After a few difficult years, the Omani economy appears to be heading in the right direction. GDP contracted by 0.9 per cent in 2017 and is projected to grow by a modest 1.9 per cent this year, according to the IMF, but the Washington-based organisation has pencilled in a 5 per cent expansion next year.
The fact that this rebound has tracked a recovery in oil prices suggests the government has not yet found a way to decouple the country’s fortunes from volatile energy prices. Indeed, the growth predicted for next year is fuelled by the oil sector, which the IMF expects to expand by 7.5 per cent, more than twice the rate of the non-oil economy.
Data from the Central Bank of Oman offers more reason to link the economic recovery to the energy sector. Government revenues in the first nine months of this year were up 30 per cent on the same period of 2017, but that was driven by a 44 per cent rise in oil revenues and a 26 per cent increase in natural gas income; revenues from other areas increased by just 2.5 per cent.
Whatever the causes, the authorities will be glad the fiscal pressure is now easing. The fiscal deficit has fallen from 21 per cent of GDP in 2016 to an anticipated 2 per cent this year and the IMF is even predicting a small surplus of 0.8 per cent in 2019 – although that is likely to mark a brief respite, with the deficit likely to return by 2021.
Clearly, the economy remains vulnerable. Breakeven oil prices are expected to be $79.2 a barrel over the course of 2018 according to the IMF, dropping to $70.4/b in 2019. That is far below the breakeven rates of some recent years – in 2015 and 2016 it was north of $100/b – but actual oil prices remain lower still.
In any case, the IMF may yet prove to be over-optimistic in its predictions. The three main credit ratings agencies – Fitch, Moody’s and Standard & Poor’s (S&P) – are forecasting a GDP growth rate of between 2.6 and 3.1 per cent next year, significantly below the IMF’s forecast. S&P also thinks Muscat is a long way off hitting a fiscal surplus – it predicts a fiscal deficit of 6.7 per cent of GDP in 2019, falling to 6 per cent by 2021.
Muscat continues to struggle to implement meaningful reforms which could change the macroeconomic picture. Analysts on the ground say the National Programme for Enhancing Economic Diversification (Tanfeedh) – introduced to boost private sector employment among other things – has become bogged down in bureaucracy and is producing few results. Proposed laws to reform the labour market, encourage more foreign direct investment and boost the position of small and medium-sized enterprises have languished for years.
In addition, the imposition of VAT which had been due in January 2018 is now not expected to come in until late 2019 at the earliest. Rises to excise duties have also been delayed. Both measures would help the government diversify its revenues but raising taxes is politically tricky at this stage – the memory of public protests about unemployment in early 2018 are still fresh.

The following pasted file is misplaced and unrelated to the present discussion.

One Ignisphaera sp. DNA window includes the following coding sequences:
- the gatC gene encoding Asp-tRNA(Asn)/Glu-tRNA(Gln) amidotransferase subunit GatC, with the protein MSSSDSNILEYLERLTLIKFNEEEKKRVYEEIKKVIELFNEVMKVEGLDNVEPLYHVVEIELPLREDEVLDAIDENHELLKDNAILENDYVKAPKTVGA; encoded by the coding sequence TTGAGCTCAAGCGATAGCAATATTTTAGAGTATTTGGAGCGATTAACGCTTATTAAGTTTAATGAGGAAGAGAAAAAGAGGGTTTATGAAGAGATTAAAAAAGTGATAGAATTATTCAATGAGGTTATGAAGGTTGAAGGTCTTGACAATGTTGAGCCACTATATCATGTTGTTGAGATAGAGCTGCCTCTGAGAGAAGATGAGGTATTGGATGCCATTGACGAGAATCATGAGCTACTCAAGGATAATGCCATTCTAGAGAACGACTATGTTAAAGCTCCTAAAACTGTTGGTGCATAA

Some reforms are slowly advancing though. In early October, the government set out plans to partially privatise some of its electricity transmission and distribution companies, such as Oman Electricity Transmission Company and Muscat Electricity Distribution Company. This was a long-anticipated move, although the full terms of the sell-offs may not emerge until well into 2019.
Joblessness appears to be amongst the most intractable problems facing the authorities, particularly youth unemployment which stands at around 48 per cent. The country needs to create a lot of jobs, but hasn’t yet found a way to do so. “By our estimates, over the next 20 years Oman would need to create another 240,000 jobs for nationals in order to stabilise the unemployment rate at its current rate, just under 17 per cent” says Thaddeus Best, an analyst at Moody’s.
The government response in the past has been to hire more locals in the public sector, but it cannot afford to hire everyone looking for a job. “Between 2011 to 2015, civil service and government organisations created more jobs than the private sector,” says Best. “Oman’s already swollen public payroll significantly constrains the government’s room.”
A ban on issuing new visas to expatriate workers was introduced in January covering 87 roles in ten sectors for six months and was subsequently extended for a further six months. That has reduced the country’s expatriate population but – as with the clampdown on foreign workers in Saudi Arabia – it has yet to lead to any drop in local unemployment. Nonetheless, Salim bin Nasser al-Hadhrami, director general of planning and development at the Manpower Ministry, told local media in December that the government was considering a further extension.
In the longer-term the government is hoping its diversification strategy – which includes the development of the Duqm economic zone and encouragement of sectors such as manufacturing and tourism – will deliver the results it needs. There have been some gains and Oman became the world’s largest exporter of gypsum in 2017, according to an IMF, but there is clearly far more to do if Muscat is to put its economy on a sustainable footing in the long-term.